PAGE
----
away a place A delicate euphemism for dead; 'Gauny slow doon, ya heidbanger! Ah thought Ah wis away a place there.'
(4) †Away-take, to take away.Wgt. 1729 in G. Fraser Lowland Lore (1880) 39:
For his thefteously stealling and Away takeing out of the Barn of . . . Alexr. Reid ane Sackfull of Clean white Corn.
(5) Awa wi't, away wi't = done for: broken in health; fallen from prosperity; lost; dead; out of one's senses. Gen.Sc. Also impersonal, it's awa wi, it's all up with.Sc. 1819 Scott Bride of Lam. ix.:
He's daft — clean daft — red wud, and awa' wi't.Sc. 1887 Jam.6:
He's clean awa wi't noo; naebody trusts him — i.e. he is completely broken in credit, etc.Bnff. 1866 Gregor D.Bnff. 8:
To be sair awa wee't, (1) To be reduced in worldly means; as, “He ance cairrit on a gey stir; bit he's sair awa wee't noo.” (2) To be in a fast failing state of health; as, “He's unco sair awa wee't sin' a wiz in seein' him last.”Edb. 1894 P. H. Hunter J. Inwick xiv.:
“Weel,” says the molecatcher, “if there's mony o' ye o' the same mind, it's awa wi' the kirk: we'll juist hae to spit an' gie ower.”Edb. 1995 Irvine Welsh Marabou Stork Nightmares (1996) 19:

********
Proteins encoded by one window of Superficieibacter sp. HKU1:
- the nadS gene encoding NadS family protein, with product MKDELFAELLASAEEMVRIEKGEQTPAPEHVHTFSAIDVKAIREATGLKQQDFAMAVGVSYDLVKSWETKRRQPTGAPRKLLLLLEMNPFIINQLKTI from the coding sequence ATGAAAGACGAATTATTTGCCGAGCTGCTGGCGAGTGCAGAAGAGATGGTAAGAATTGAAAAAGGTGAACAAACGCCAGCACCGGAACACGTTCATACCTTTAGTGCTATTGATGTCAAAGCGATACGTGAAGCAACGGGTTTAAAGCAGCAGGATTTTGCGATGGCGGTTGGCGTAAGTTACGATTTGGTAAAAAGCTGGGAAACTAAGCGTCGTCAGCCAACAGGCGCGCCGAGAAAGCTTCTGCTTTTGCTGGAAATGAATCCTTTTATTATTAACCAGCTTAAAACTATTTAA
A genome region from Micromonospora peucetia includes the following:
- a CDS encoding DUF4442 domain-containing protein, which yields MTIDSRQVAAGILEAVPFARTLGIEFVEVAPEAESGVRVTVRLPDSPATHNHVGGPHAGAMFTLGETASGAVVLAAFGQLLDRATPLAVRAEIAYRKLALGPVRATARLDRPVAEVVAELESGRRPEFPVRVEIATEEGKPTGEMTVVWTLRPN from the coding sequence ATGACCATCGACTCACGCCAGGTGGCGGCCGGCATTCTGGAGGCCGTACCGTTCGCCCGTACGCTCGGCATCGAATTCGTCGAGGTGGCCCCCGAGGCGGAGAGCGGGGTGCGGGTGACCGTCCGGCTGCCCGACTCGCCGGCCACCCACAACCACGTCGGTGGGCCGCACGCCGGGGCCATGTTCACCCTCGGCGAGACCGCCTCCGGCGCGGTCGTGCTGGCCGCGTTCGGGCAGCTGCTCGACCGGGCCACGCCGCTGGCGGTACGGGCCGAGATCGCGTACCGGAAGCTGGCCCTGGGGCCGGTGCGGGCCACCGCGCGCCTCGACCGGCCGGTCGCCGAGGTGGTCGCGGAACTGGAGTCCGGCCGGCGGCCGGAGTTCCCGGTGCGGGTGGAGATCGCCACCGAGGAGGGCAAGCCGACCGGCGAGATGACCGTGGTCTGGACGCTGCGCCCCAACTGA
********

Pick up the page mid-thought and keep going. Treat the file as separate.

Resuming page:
My old man was a total basket case: completely away with it.Arg.1 1930:
He's away wi't noo (animal drowning). That wuz a close shave: she wuz near away wi't that time (boat struck by a sudden squall).Gsw. 1988 Michael Munro The Patter Another Blast 3:
away A shortened form of away wi it, or away in the heid, meaning crazy or stupid: 'The guy's no right in the heid, pal, he's away.'
(6) Awa-ye-hoose, into the house.Gall.(D) 1901 Trotter Gall. Gossip 4:
They gaed awa-ye-hoose an' had a dram thegither.
(7) For awa.Lth. 1895 A. S. Swan Gates of Eden xvi.:
Anither shift! Are ye for awa' frae Glesca a' ready?
(8) Here awa, there awa, whaur awa, where away = hereabout, thereabout, whereabouts. Gen.Sc. (Also in Eng. dial., hereaway, etc.) Cf. Aiberdeen-awa.Sc. 1815 Scott Guy M. i.:
Four mile or thereawa.Edb. 1828 D. M. Moir Mansie Wauch i.:
Some parish or other; but where-away, gude kens.Ayr. 1793 Burns Wandering Willie i.:
Here awa, there awa, wandering Willie.
(9) Hyne awa. See Hyne.
(10) Let awa, allow to go away. (Obs. in St.Eng.)Abd.(D) 1867 Mrs A. Allardyce The Goodwife at Home (1918) 13:
We leet the damishell awa To get a raith o' lair.
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"Awa adv., interj.". Dictionary of the Scots Language. 2004. Scottish Language Dictionaries Ltd. Accessed 2 Dec 2022 <http://www.dsl.ac.uk/entry/snd/awa>